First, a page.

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Spawn Wave made a video that he got sourced from Nintendo Life about this question... Source Is the Delayed game is eventually good, but a rushed game is forever bad, actually from Miyamoto? I won't spoil whoever knows the origins of this quote or not but it's an interest story to say the least.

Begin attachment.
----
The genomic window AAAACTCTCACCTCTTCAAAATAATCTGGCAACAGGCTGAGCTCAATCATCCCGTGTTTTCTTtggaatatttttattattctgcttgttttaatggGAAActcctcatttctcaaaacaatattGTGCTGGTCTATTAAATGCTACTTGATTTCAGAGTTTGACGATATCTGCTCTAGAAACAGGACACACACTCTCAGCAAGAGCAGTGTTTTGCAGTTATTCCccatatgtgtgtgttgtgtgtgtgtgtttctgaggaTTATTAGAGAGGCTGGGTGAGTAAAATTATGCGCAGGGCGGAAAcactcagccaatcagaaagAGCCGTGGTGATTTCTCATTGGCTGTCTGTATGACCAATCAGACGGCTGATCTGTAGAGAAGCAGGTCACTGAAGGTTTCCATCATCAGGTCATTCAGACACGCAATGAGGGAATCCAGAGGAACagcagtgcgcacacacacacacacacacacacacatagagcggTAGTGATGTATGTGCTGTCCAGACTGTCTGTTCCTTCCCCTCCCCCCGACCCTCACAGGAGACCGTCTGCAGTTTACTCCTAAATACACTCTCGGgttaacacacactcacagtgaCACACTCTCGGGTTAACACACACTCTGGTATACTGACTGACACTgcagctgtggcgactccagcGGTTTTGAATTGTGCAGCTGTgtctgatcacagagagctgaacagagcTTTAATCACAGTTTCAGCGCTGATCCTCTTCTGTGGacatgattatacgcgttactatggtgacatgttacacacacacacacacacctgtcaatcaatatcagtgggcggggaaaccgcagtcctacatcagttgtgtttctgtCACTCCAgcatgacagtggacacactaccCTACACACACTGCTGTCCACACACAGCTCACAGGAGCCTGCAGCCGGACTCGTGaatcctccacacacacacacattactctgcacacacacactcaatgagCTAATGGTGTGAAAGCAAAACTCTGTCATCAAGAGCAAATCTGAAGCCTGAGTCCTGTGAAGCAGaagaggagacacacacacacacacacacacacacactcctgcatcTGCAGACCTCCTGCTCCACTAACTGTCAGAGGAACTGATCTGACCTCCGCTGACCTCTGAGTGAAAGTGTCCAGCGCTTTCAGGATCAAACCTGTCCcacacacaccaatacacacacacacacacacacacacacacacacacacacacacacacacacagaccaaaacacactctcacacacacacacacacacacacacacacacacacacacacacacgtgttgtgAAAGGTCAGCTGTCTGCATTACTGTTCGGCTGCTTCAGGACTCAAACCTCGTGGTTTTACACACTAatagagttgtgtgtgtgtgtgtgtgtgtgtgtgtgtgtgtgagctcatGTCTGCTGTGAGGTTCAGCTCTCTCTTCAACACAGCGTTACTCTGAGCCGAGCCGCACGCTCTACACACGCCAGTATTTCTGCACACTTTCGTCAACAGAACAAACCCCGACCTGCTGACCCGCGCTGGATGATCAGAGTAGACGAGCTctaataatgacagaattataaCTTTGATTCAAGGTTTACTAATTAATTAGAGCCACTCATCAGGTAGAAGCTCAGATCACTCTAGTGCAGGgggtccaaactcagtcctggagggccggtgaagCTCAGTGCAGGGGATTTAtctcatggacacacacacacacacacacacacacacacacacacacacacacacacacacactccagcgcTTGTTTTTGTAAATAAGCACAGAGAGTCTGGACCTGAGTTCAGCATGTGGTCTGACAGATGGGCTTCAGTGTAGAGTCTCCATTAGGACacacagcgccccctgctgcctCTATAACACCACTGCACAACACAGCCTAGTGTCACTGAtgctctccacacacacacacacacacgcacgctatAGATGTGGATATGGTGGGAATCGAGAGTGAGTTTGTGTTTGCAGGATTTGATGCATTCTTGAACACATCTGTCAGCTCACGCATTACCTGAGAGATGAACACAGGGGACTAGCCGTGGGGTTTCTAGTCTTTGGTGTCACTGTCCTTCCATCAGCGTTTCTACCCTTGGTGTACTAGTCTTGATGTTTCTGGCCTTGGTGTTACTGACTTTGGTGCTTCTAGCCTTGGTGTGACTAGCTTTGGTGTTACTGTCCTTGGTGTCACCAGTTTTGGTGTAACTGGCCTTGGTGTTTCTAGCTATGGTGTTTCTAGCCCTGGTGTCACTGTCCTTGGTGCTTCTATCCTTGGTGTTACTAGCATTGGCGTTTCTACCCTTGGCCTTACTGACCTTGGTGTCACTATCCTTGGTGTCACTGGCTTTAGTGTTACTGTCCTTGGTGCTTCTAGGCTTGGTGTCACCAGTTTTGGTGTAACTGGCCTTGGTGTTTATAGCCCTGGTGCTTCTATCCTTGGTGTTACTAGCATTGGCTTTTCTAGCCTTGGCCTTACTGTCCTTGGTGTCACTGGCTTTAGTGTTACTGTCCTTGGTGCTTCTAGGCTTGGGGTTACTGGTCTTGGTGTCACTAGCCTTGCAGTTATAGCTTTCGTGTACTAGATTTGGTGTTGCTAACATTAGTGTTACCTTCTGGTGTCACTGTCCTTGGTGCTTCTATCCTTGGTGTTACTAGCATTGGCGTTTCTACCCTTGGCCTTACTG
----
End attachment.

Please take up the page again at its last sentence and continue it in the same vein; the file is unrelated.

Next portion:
(If you can make a banner, please let me know! You will be credited.) Welcome to the revived and revamped Mario: The FAQ v5! This is place where we answer all your questions about Mario, the Marioverse and the Mushroom Kingdom. If you need codes or strategies on certain games, it's best to look elsewhere around the board or start a thread. This thread addresses questions on the Mario series as a whole. If you have any comments or suggestions you'd like to share, please PM me! This thread is always being updated, so keep checking back for more info and upcoming game release dates! (Credit goes to MARIO from old Nsider, who started the original FAQ. Pinned here for preservation purposes.) TABLE OF CONTENTS * Mario * Friends * Foes * Other Things MARIO Q: How did Mario get his name? A: The story goes that Nintendo of America had a conference and one of the matters of business was to decide what Mario's localized name would be. During the meeting Nintendo's landlord at the time, Mario Segale, burst in and demanded his rent. They noticed his aesthetic similarity to the Mario character and decided to name Mario after him. Q: What's with Mario's look? A: Believe it or not, Mario looks the way he does due to hardware limitations. He got his hat because they didn't have the pixels required for hair animation, his mustache in order to make his facial features stand out (namely his nose), and overalls so you could better see the movement of his arms. Q: Why is Mario's mustache black while his hair is brown? While it may seem odd at first, head hair and facial hair are separate genetic traits and can result in different colors. So Mario's black 'stache is a result of his genes. Q: Does Mario have a full name? A: Not exactly. According to the Super Mario Bros. feature film, Mario's name is "Mario Mario" and Luigi's is "Luigi Mario," hence the "Mario Bros." However, Nintendo currently states Mario and Luigi do not have any known last names, and are called the "Mario Bros." simply because Mario is the headliner of the pair. Your guess is as good as mine! Q: And has his name been Mario all along? A: When Mario debuted in his first game, he was actually known as "Jumpman." The first appearance of the name "Mario" was in Donkey Kong Jr. Q: What was Mario's first game? A: It was none other than Donkey Kong, a highly successful arcade game released in 1981. Interestingly enough, it was originally planned to be a "Popeye" game but Nintendo couldn't secure the rights so they created the characters we now know as Mario, Donkey Kong, and Pauline instead (based on Popeye, Brutus, and Olive Oyl, respectively). Q: Has he always been a plumber? A: In Mario's first game he was actually a carpenter, most likely to fit in with the construction and hammer themes of Donkey Kong. When Mario Bros. was released his profession was changed to plumber, most likely to tie in with the pipe theme. The developers have stated their reasons for this was because they wanted Mario to appear "hard-working." The Official 1993 Nintendo Character Guide even describes Mario as being destined to become a plumber after fixing his friend's broken squirt gun. Q: Are those his only jobs? A: Mario has held all sorts of other positions, a jack-of-all-trades if you will. They include sportsman, kart racer, doctor, partygoer, construction worker, factory operator, chef, cyclist, archeologist, artist, dancer, teacher, and referee. Q: How many games has Mario made appearances in? A: To date, Mario has been in over 200 games. His games have sold over 500 million units, far more than any other video game franchise out there. That's more than your average plumber! Q: Who does the voice for Mario? A: Charles Martinet portrays Mario's voice, as well as other notable characters. They include: Luigi, Wario, Waluigi, Toadsworth, Baby Mario, and Baby Luigi. The first game Martinet began voicing for was Mario's Game Gallery on PC, but the game that introduced his voice to the world was Super Mario 64. Q: Does Mario have his own website? A: Mario has had numerous websites over the years for his games, but far and few regarding the conjoint series as a whole. Nintendo of Europe opened its own website many years ago to commemorate the Mario series known as the Mario Megasite, but it has since been taken down. Currently, Nintendo of America has opened an official portal for Mario that can be found here. Of course, like anything on the Internet, this may be subject to change. FRIENDS Q: I've always wondered, is it Princess Peach or Princess Toadstool? In Japan, she has always been known as "Peach." When Super Mario Bros. was brought to America, the localization team renamed her "Toadstool," most likely to tie in with the mushroom theme present in the game. It wasn't until a Super Scope Super Nintendo game called Yoshi's Safari that her name would be referred to as "Peach." Now her full name is "Princess Peach Toadstool," royal ruler of the Mushroom Kingdom. Q: Has Peach's voice actress changed over the years? A: Yes. Starting in Super Mario 64 and a few games after, Leslie Swan provided the voice for Peach. After that, Peach's voice has been provided by Asako Kozuki, Jen Taylor, Nicole Mills, and Samantha Kelly, respectively. Sam Kelly is currently voicing Peach. Q: Are Mario and Peach romantically involved? A: It has been hinted that Mario and Peach's relationship runs deeper than your average friends. After all, Peach often gives Mario a kiss, bakes cakes for him, cheers him on, and pairs up with him. Mario also never fails to run to her rescue when she is in danger. Their actual relationship is often implied in the games, however it has never been elaborated upon and hence remains a mystery. Though if the ending of Super Mario Odyssey is any indication, they won't be getting married any time soon. Q: Where did Princess Daisy come from? A: Daisy debuted in Super Mario Land on the Game Boy. She is the ruler of Sarasaland. Q: What about Luigi and Daisy's relationship? A: This has been hinted at very lightly to the point where there isn't much proof toward its existence. Luigi is often paired with Daisy and she has been shown to get along quite well with him but there is no answer yet as to whether or not their relationship is more than simply platonic. Q: Who is Pauline? A: Pauline comes from the original Donkey Kong arcade game, where she was originally referred to as simply "Lady." She was considered Mario's "girlfriend" at that time, and holds the distinction of being the first ever damsel in distress Mario saved. She recently took on a brand-new role in Super Mario Odyssey as mayor of New Donk City. Q: When did Baby Mario and Baby Luigi come into the picture? A: Their first appearance was in Super Mario World 2: Yoshi's Island. Since then they have appeared in all sorts of games alongside their full-grown counterparts, creating a time paradox... Q: Wait a minute... What about Baby Peach, Baby Daisy, Baby Wario and Baby Donkey Kong? A: Hold your rocking horses, those babies came from many different games. Baby Peach first appeared in Mario & Luigi: Partners in Time, Baby Daisy first appeared in Mario Kart Wii, and Baby Donkey Kong and Baby Wario first appeared in Yoshi's Island DS. Baby Donkey Kong is not to be confused with Donkey Kong Jr., who is an entirely separate character. Q: Okay, I have to get this out of the way... Is Birdo a guy or gal? A: The most accurate answer I can provide is that Birdo likes to be called a girl and is generally referred to as a girl. The cause of the gender confusion is due to the Super Mario Bros. 2 English manual, which states "Birdo is a guy who thinks he's a girl." In games following, Birdo went by "she" and acquired more girly attributes. However, in Super Smash Bros. Brawl, Birdo's trophy claims that Birdo is of "indeterminate gender" and only uses "it" to describe her. This was played up on even more in the Japanese-only Wii game Captain Rainbow, where Birdo was given a distinctly male voice. This is one of the biggest controversies in gaming, but I have come to the conclusion that Birdo very well may be gaming's first transgender character. This is never referred to in the games however, most likely due to the young target demographic. Q: What is Toad? A: Toad is one of the mushroom people who inhabit the Mushroom Kingdom. The name "Toad" refers to him being a toadstool. Q: What is Yoshi? A: Yoshi is none other than a dinosaur. Like Toads, "Yoshi" can also refer to the collective species. According to the 1993 Nintendo Character Guide, the full name of the Yoshi that Mario rides is "T. Yoshisaur Munchakoopas." Another fun fact: Yoshi was originally planned to be a Koopa, and his red saddle was to be his shell. Q: In what game did Yoshi first appear? A: Yoshi debuted in Super Mario World, the launch title for the Super Nintendo Entertainment System. He later appeared in some of the last games for the Nintendo Entertainment System but really made a name for himself in Super Mario World 2: Yoshi's Island, the first game in which he took the lead role. FOES Q: Is it Bowser or Koopa? A: This is another one of those Japan/USA regional differences. In Japan he has always been known as "Koopa." When he was brought over to America however he became known as "Bowser." His official full name is "King Bowser Koopa," but if you say "King Bowser" or "King Koopa" people will still recognize who you're referring to. Q: Who are the Koopalings? A: The Koopalings are the seven loyal underlings of Bowser. Here are their names, descending in order of age: Ludwig von Koopa, Lemmy Koopa, Roy Koopa, Iggy Koopa, Wendy O. Koopa, Morton Koopa Jr. and Larry Koopa. They made their debut in Super Mario Bros. 3, returned in Super Mario World, made a comeback in Mario & Luigi: Superstar Saga, resurfaced in New Super Mario Bros. Wii, struck havoc in New Super Mario Bros. 2, and are back for another helping in New Super Mario Bros. U. In each of their game appearances they have acted as end-world bosses, except for Mario Kart 8, where they debuted as playable characters. They reappeared as playable characters in Super Smash Bros. for Nintendo 3DS and Wii U as alternate costumes of Bowser Jr. Q: Are the Koopalings Bowser's children? A: Originally in Super Mario Bros. 3 they were described as such, but later in a 2012 interview with GameInformer magazine Miyamoto stated that the Koopalings are currently not Bowser's children. I like to think of the Koopalings as very close servants to Bowser, akin to a familial relationship, but not actually his biological children. Q: Is Bowser Jr. one of Bowser's kids? A: Yes, he definitely is. First appearing in Super Mario Sunshine, Bowser Jr. is shown to have a close relationship with his father. It is never explained how old he is in relation to the Koopalings, but due to his late appearance it can be assumed he is one of the younger. As the Koopalings currently share no relation with Bowser, Bowser Jr. is not considered a Koopaling himself. Q: If that's the case, who's the mother? A: No one really knows. No light has been shed on this by Nintendo, other than an implication by an Official Nintendo Magazine issue that referred to her as "Clawdia." Q: Where do Baby Bowser and the Koopa Kids come in? A: Baby Bowser is King Bowser as an infant and was first introduced in Super Mario World 2: Yoshi's Island. He is not to be confused with Bowser Jr., an entirely separate character. The Koopa Kids originally and exclusively appeared in the "Mario Party" games, and are not Bowser's children. Q: What are Goombas? A: Goombas are mushrooms who defected from the Mushroom Kingdom and joined Bowser's Koopa Troop. Your classic garden-variety baddie, they have appeared in almost every Mario game. Q: Where do Wario and Waluigi fit in all this? A: Their exact relation to Mario is unknown. Some sources state that they are cousins or childhood friends to Mario, or brothers to each other, but none of this has been confirmed. Wario first made his appearance in Super Mario Land 2: 6 Golden Coins and Waluigi made his in Mario Tennis on the Nintendo 64. They are shown to have a positive if at times bumpy friendship and are usually seen scheming their latest dastardly plot together. OTHER THINGS Q: How have Mario, Luigi, Peach and Bowser evolved over the years? A: Here are some pictures of how Mario and company have changed over the years: Q: Who created Mario? A: I'm sure if you're here you already know, but it was none other than Shigeru Miyamoto. He is generally credited as executive producer or supervisor for Mario games, and has played an eminent and principal role in Mario's development throughout the years. He is also the mastermind behind other successful game franchises such as The Legend of Zelda, Star Fox, F-Zero, and Pikmin. Q: Who produces the music for Mario games? A: Most famously it has been Koji Kondo, who has scored Mario's most iconic tunes. He did the music for Super Mario Bros. on the NES as well as other games in the core series, and even composed for other games such as The Legend of Zelda. He has been "instrumental" to the Mario series to say the least. Q: Did Miyamoto create all the Mario characters? A: No, he did not, the most significant of these being Yoshi, Daisy, Wario, and Waluigi. Yoshi was created by designer Shigefumi Hino, Daisy and Wario were created by Miyamoto's mentor Gunpei Yokoi, and Waluigi was created by Camelot employee Fumihide Aoki. Q: I have to know... How did Donkey Kong get his name? A: The "Kong" part was inspired by the 1933 film "King Kong," but the origin of "Donkey" is more complex. According to an interview, before the release of the original Donkey Kong arcade game Miyamoto intended for Donkey Kong to be known as "Stupid" Kong, however when he looked for "stupid" in his Japanese-to-English dictionary he came up with the word "donkey" instead. This name eventually stuck, likely because a mule/donkey is a common metaphor for stubbornness, which is a trait Donkey Kong definitely exudes. Q: What's up with Waluigi's name? Is it some cheap knock-off of Wario? A: No, it's actually a very clever play on words, just lost in translation. In Japanese "warui" means "bad" or "evil" and Luigi is pronounced "Ruiji." Therefore, by adding the "Wa" it turns into the portmanteau "Waruiji," or "Evil Luigi." Q: I heard that America got a different version of Super Mario Bros. 2 than Japan. Is this true? A: Indeed it is. Super Mario Bros. 2, a direct and more challenging Famicom Disk sequel to Super Mario Bros., was released in Japan. When it got to the US it was deemed to be too difficult for American players, so they took the Japanese platformer Yume Kojo: Doki Doki Panic!, replaced the previous playable characters with Mario ones and released it here. Later they included the Japanese SMB2 on the SNES game Super Mario All-Stars and called it "The Lost Levels," and Japan released our SMB2 as Super Mario Bros. USA. Q: Has Mario only appeared in video games? A: No, Mario has appeared in all sorts of other media, including full-length movies, TV shows, comic books, manga, and anime. Q: Mario had a movie? A: Mario has had two full-length movies. On July 20, 1986, a Japanese animated film called "Super Mario Bros.: The Great Mission to Rescue Princess Peach!" was theatrically released in Japan, borrowing numerous elements from the games. Later, on May 28, 1993, a live-action Mario film was released in America simply entitled "Super Mario Bros." It was a bomb at the box office and was criticized for its radical departure from the games, however it did receive some credit for its clever screenplay and impressive special effects. It's a film you have to see with an open mind. Q: What about his TV show? A: Mario had three TV shows. The first and most successful was "The Super Mario Bros. Super Show!", premiering in the late 80's. It was a cartoon based primarily off of "Super Mario Bros. 2" that interspersed comedy with pop culture elements and also contained live-action sketch segments as well. Then there was "The Adventures of Super Mario Bros. 3," a show based off the game "Super Mario Bros. 3," and shortly after that "Super Mario World," based on the eponymous game. Both premiered in the early 90's. Q: And how about his comic books? A: Mario had many comic books published by Valiant under the name "Nintendo Comics System" throughout the early 90's. They featured various comedic adventures inspired primarily by Super Mario Bros. 2 & 3. They also shed interesting light on subjects such as Peach's father, what became of Wart after SMB2, and Mario and Luigi's relationship growing up. Mario also has a Japanese manga called "Super Mario-kun" which began in 1991 and continues in publication to this day.